It appears that those submissions and the draft reforms were under consideration, as that Bill was not then introduced to Parliament. Indeed it had still not been introduced by the time of the dissolution of Parliament and the onset of the caretaker conventions ahead of the upcoming federal election. Thus the future of the draft Bill, or any other legislative measures to be taken to address phoenix activity, will be a matter for a future federal government to consider.
New Victorian Supreme Court Rules on Offers of Compromise
These are to come into effect on 1 September 2013 and can be read here.
The amendments include a new rule 26.02(4) which requires the issue of costs to be expressly addressed in an offer of compromise. Offers of compromise may be expressed to be inclusive of costs, if preferred by the offeror. New rule 26.02(4) requires that:
“An offer of compromise must state either –
(a) that the offer is inclusive of costs; or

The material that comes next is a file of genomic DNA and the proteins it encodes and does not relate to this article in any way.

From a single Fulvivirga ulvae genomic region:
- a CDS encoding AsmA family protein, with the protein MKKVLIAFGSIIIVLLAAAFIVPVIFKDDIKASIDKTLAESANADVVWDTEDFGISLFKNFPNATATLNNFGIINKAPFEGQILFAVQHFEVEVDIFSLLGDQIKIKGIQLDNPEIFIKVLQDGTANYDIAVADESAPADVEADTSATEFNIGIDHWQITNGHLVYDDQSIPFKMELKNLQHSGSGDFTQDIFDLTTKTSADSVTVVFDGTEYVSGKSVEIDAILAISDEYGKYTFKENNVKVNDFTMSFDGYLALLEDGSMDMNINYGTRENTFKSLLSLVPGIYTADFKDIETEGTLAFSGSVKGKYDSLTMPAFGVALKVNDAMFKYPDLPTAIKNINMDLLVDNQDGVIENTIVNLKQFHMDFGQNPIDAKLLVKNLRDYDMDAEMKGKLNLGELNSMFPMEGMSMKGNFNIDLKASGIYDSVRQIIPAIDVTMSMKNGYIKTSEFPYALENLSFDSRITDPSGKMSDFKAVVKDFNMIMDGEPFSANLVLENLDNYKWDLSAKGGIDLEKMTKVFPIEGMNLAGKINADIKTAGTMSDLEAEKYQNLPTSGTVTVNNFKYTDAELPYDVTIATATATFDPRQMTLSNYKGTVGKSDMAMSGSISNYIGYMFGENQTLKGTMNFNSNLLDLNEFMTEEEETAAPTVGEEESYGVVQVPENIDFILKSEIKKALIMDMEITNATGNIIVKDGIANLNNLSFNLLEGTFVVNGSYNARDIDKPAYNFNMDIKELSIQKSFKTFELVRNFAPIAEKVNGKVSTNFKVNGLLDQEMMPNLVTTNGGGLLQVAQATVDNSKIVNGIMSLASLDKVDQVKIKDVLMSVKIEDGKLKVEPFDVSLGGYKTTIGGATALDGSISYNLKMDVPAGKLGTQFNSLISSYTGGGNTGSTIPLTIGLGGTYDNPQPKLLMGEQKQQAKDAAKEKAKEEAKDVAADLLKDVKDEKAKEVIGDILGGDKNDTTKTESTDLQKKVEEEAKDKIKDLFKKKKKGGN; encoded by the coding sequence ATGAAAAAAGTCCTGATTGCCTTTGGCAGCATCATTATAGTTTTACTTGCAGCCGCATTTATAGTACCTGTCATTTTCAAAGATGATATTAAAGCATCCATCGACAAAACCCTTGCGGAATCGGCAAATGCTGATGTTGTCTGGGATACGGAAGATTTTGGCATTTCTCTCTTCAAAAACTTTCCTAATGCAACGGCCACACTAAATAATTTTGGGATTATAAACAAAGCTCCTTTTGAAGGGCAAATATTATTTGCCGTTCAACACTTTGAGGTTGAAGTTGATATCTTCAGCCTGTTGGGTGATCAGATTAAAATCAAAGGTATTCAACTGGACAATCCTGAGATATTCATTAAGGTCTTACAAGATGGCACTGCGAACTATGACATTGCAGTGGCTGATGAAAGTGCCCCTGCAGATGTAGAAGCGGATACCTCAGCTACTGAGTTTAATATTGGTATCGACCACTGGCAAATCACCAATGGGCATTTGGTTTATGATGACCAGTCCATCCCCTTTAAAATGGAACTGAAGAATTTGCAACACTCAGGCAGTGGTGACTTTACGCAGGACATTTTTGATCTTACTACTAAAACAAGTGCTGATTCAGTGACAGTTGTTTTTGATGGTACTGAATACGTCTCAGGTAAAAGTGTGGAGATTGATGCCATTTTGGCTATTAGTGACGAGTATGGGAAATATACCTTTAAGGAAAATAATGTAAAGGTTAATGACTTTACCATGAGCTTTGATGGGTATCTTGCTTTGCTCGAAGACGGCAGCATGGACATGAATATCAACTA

(b) that costs are to be paid or received, as the case may be, in addition to the offer.”
Note that the minimum time for which an offer of compromise must remain open to be accepted remains 14 days (r 26.03(3)), although there has been an adjustment to the timeframe for payment to be made post acceptance, where the offer does not provide otherwise (increases to 28 days – see the amendment to rule 26.03.01.)
New rule 26.08(4) provides for a defendant whose offer of compromise is unreasonably refused to be awarded standard costs up to the time of the offer and indemnity costs thereafter, unless the Court otherwise orders.
New rule 26.08.01 provides for Courts to take into account pre-litigation offers when making a determination as to costs. Thus offers made even when no litigation is yet on foot ought be given careful consideration. Potentially, the unreasonable refusal of a pre-litigation offer could leave a party exposed to an increased costs order.